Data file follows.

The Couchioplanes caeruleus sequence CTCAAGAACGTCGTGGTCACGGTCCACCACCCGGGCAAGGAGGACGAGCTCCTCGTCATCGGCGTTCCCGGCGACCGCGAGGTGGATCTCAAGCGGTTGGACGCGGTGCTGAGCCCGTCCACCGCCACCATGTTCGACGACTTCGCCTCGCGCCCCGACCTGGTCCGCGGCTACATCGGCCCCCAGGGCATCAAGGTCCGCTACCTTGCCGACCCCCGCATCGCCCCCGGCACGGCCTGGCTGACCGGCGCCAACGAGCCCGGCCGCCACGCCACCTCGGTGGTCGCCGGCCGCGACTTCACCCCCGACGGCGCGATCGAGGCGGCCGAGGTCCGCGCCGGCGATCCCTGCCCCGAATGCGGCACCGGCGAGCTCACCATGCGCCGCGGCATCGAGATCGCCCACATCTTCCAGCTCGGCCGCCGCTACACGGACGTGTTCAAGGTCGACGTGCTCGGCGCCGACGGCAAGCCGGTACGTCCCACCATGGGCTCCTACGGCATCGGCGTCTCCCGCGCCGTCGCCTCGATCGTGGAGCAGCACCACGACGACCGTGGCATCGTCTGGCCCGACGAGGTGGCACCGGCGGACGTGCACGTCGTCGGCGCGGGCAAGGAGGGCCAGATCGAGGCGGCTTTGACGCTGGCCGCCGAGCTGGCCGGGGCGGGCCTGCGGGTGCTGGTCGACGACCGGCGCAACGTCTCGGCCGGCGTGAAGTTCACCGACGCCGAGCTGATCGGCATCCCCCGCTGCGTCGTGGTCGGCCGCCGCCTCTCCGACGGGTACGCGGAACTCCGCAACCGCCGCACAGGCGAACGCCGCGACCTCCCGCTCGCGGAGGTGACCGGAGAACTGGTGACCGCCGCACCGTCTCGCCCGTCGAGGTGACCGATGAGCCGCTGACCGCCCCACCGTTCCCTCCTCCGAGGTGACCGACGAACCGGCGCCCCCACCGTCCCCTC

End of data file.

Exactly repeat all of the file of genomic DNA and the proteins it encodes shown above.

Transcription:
The Couchioplanes caeruleus sequence CTCAAGAACGTCGTGGTCACGGTCCACCACCCGGGCAAGGAGGACGAGCTCCTCGTCATCGGCGTTCCCGGCGACCGCGAGGTGGATCTCAAGCGGTTGGACGCGGTGCTGAGCCCGTCCACCGCCACCATGTTCGACGACTTCGCCTCGCGCCCCGACCTGGTCCGCGGCTACATCGGCCCCCAGGGCATCAAGGTCCGCTACCTTGCCGACCCCCGCATCGCCCCCGGCACGGCCTGGCTGACCGGCGCCAACGAGCCCGGCCGCCACGCCACCTCGGTGGTCGCCGGCCGCGACTTCACCCCCGACGGCGCGATCGAGGCGGCCGAGGTCCGCGCCGGCGATCCCTGCCCCGAATGCGGCACCGGCGAGCTCACCATGCGCCGCGGCATCGAGATCGCCCACATCTTCCAGCTCGGCCGCCGCTACACGGACGTGTTCAAGGTCGACGTGCTCGGCGCCGACGGCAAGCCGGTACGTCCCACCATGGGCTCCTACGGCATCGGCGTCTCCCGCGCCGTCGCCTCGATCGTGGAGCAGCACCACGACGACCGTGGCATCGTCTGGCCCGACGAGGTGGCACCGGCGGACGTGCACGTCGTCGGCGCGGGCAAGGAGGGCCAGATCGAGGCGGCTTTGACGCTGGCCGCCGAGCTGGCCGGGGCGGGCCTGCGGGTGCTGGTCGACGACCGGCGCAACGTCTCGGCCGGCGTGAAGTTCACCGACGCCGAGCTGATCGGCATCCCCCGCTGCGTCGTGGTCGGCCGCCGCCTCTCCGACGGGTACGCGGAACTCCGCAACCGCCGCACAGGCGAACGCCGCGACCTCCCGCTCGCGGAGGTGACCGGAGAACTGGTGACCGCCGCACCGTCTCGCCCGTCGAGGTGACCGATGAGCCGCTGACCGCCCCACCGTTCCCTCCTCCGAGGTGACCGACGAACCGGCGCCCCCACCGTCCCCTC